Right now AcousticBrainz is storing summary information to PostgreSQL as jsonb data. In order to run algorithms on audio we need to store frame-level data. This poses several challenges listed here: http://tickets.musicbrainz.org/browse/AB-101
The idea is to still generate aggregated summary data with Essentia streaming_extractor_music but also generate raw frame-level data and submit them together. PostgreSQL would still store JSON summary data but frame-level data would be stored in a faster and more space-efficient format (think protocol buffers). Those data would then be saved to Google’s BigTable storage so it can be queried later for analysis. It’s a key/value storage engine capable of supporting huge amounts of keys -> “These tables will grow at the rate of approximately 2 billion rows per day, which Cloud Bigtable can handle without difficulty.” Currently, the number of collected data is somewhere around 3.5 million songs.
Here is some info from their docs page:
- Each table has only one index, the row key. There are no secondary indices.
- Rows are sorted lexicographically by row key, from the lowest to the highest byte string
- In general, keep all information for an entity in a single row. An entity that doesn’t need atomic updates and reads can be be split across multiple rows. Splitting across multiple rows is recommended if the entity data is large (hundreds of MB).
The lexicographically sorted keys and the ability to index a large number of rows makes it ideal to store audio data. A similar example is given for server metrics data: https://cloud.google.com/bigtable/docs/schema-design-time-series#server_metrics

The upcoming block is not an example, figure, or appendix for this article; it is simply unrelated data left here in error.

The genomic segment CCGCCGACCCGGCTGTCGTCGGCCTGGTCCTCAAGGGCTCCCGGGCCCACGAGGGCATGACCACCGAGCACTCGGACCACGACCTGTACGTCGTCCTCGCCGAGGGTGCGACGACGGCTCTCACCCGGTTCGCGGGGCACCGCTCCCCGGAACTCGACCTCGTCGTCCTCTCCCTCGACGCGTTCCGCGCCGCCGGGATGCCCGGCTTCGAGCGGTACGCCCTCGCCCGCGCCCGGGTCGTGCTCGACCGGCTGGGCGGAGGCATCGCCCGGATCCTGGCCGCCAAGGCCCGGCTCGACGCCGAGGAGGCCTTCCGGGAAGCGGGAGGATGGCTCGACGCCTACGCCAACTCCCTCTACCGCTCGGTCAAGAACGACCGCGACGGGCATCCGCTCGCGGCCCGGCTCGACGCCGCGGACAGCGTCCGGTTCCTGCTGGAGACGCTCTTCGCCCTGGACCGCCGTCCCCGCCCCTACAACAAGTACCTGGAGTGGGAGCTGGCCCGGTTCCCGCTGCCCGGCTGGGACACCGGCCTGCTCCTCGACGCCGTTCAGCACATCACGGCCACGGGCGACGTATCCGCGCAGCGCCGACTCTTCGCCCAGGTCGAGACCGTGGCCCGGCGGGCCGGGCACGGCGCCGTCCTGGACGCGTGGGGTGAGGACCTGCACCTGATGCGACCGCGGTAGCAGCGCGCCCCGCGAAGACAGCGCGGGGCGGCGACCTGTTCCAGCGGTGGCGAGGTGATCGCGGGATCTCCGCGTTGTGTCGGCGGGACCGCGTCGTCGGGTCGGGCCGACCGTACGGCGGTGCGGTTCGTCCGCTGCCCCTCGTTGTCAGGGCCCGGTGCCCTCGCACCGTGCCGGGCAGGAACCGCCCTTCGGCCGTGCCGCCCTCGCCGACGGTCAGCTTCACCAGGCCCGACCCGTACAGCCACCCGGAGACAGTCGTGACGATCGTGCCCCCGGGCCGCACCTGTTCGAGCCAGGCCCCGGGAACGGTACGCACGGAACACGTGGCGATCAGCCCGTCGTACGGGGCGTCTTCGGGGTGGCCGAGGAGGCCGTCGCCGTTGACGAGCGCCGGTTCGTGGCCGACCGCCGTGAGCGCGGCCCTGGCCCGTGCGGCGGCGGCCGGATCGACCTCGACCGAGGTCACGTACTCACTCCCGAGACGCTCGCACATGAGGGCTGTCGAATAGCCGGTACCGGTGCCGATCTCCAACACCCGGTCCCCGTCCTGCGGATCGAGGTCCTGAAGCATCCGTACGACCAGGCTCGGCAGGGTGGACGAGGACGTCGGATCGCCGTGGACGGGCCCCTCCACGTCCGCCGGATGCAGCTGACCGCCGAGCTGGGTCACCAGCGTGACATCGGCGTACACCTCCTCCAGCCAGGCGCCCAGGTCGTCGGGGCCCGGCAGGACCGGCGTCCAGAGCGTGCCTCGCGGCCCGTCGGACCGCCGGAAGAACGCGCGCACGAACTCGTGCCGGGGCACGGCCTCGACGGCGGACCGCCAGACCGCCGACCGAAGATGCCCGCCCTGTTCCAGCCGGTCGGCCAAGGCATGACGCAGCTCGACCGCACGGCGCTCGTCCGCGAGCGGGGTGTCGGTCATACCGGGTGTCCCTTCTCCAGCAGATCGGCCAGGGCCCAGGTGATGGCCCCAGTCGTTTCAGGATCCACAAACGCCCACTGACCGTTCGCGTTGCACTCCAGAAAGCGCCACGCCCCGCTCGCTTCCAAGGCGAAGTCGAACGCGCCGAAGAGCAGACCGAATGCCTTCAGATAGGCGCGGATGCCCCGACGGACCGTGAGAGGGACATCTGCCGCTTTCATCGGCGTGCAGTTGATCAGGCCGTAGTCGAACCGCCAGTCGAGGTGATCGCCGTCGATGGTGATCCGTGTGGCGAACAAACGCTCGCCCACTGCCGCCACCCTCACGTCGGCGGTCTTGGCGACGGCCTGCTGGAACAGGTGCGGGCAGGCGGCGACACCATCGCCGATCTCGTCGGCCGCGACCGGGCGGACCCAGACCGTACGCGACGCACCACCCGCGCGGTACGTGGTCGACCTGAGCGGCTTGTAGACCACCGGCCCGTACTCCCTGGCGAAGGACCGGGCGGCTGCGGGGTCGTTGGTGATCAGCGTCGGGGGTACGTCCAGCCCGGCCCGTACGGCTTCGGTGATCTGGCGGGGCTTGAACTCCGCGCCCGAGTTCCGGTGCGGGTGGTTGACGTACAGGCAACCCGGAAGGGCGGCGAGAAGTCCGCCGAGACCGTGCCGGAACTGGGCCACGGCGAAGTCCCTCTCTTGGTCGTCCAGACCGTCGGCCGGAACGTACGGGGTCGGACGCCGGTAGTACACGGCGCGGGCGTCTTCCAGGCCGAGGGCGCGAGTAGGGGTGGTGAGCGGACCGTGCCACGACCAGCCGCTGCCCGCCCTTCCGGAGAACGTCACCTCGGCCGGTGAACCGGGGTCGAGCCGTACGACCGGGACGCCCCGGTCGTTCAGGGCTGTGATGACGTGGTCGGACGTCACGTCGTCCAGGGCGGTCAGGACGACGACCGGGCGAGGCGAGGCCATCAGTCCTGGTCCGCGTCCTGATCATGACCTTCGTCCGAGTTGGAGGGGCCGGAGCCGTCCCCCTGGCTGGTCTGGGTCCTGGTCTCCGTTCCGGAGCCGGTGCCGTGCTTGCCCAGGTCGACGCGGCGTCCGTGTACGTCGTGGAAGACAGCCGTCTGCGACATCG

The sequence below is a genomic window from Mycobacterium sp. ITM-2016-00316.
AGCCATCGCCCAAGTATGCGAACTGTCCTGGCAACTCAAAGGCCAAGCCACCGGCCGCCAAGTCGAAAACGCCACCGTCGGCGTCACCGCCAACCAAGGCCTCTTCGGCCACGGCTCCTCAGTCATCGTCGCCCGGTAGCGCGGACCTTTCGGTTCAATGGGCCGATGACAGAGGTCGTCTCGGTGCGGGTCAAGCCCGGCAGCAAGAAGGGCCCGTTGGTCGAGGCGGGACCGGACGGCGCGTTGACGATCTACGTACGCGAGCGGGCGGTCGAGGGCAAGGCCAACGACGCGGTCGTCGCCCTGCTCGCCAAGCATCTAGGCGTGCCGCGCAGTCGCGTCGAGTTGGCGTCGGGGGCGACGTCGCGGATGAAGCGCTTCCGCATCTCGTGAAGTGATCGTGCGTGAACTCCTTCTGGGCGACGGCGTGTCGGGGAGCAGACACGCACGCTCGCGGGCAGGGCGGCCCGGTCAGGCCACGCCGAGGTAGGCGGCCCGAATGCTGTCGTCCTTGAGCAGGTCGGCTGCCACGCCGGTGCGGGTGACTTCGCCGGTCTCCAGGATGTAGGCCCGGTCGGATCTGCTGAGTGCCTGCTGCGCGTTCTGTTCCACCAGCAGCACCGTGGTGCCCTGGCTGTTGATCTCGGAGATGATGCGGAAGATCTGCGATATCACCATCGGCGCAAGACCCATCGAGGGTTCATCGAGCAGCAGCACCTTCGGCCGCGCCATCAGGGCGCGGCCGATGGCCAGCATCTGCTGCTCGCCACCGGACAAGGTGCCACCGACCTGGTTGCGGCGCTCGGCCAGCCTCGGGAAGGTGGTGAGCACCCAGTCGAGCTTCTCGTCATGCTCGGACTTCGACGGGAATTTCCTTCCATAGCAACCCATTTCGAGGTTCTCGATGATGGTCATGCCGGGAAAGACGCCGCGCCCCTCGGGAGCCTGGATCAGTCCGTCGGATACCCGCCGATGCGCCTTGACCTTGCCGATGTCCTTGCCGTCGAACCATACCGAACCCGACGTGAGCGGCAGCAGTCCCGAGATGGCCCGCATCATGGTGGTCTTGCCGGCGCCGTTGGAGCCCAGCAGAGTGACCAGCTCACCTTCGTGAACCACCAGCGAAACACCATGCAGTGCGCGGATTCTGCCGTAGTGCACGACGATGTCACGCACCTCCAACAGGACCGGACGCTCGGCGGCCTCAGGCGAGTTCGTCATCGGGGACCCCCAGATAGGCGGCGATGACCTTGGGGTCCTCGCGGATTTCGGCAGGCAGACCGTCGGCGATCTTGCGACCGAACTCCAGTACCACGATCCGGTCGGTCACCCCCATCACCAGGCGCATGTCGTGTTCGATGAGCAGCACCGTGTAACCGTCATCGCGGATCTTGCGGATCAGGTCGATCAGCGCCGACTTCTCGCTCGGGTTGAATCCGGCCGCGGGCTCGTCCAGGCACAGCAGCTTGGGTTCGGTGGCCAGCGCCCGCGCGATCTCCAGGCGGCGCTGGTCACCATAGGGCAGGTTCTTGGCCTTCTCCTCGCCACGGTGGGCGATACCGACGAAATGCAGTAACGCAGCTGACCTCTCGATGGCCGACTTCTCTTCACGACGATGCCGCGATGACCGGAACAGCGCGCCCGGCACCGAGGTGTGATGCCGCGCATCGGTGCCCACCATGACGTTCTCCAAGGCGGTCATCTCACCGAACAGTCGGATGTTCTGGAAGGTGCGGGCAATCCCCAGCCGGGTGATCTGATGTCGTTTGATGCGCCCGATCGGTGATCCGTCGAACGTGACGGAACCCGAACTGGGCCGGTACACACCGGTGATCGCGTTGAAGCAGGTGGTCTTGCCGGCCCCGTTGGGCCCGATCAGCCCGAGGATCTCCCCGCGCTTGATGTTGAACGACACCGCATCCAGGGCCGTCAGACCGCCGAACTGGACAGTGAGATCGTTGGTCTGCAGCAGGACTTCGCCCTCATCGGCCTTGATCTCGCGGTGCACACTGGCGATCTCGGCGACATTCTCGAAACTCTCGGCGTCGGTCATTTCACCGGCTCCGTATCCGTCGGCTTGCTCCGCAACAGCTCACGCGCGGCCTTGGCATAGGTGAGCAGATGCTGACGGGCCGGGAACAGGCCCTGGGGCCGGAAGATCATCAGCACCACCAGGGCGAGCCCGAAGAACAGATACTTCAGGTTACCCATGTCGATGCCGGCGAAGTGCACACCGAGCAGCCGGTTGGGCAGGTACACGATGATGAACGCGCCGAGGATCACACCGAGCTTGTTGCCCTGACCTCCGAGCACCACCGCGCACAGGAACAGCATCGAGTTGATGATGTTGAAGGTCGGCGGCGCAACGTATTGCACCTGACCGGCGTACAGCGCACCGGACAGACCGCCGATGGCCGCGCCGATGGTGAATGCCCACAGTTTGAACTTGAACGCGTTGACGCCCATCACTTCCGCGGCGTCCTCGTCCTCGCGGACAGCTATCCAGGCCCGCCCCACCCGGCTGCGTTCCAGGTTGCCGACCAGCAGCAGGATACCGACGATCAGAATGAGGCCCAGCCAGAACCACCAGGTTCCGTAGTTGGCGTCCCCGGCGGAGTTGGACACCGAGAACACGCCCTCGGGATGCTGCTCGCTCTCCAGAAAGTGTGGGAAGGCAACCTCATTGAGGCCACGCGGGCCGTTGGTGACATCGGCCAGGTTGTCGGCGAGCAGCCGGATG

We can use the guidelines for server metrics data to design the db schema for AcousticBrainz data.
Before we can accomplish this we need support for frame-level data in streaming_extractor_music. I’m under the impression that the tool needs more work before releasing a new version so in order for this to work by the end of summer we need coordination between Essentia and AcousticBrainz webservice developers. Designing the BigTable schema and setting it up doesn’t have to wait for the tool.
So the flow would go like this:
- Generate summary and frame-level JSON data with streaming_extractor_music
- Submit the data to the webservice
- Store summary data to postgres and frame-level data to the local storage in protobuf format and to BigTable
(Not sure when data should actually be converted to protobuf, maybe with streaming_extractor_music, maybe after upload, needs to be brainstormed)
- Efficiently fetch audio data frames from BigTable
- Do machine-learning magic
Think of this as a working draft for a GSOC proposal in the making if everyone is on board with the idea.
Any input or help with expanding this idea further?
Storing data in one format vs another should not make a big difference but what I would suggest is just storing the raw data in external files on disk as you don’t need to and should not read them that often.
You should process them once and only need them when you need to rebuild the search index or doing your machine learning.
If you are suggesting that you need to read the 20tb of data for a query it is not going to work any time soon.
What you need to do is build a search index such as using a inverted index to allow you to query the data.
So with a normal database you have a table and to search for records where that word exists you would start at the top and look at each record to find what you need.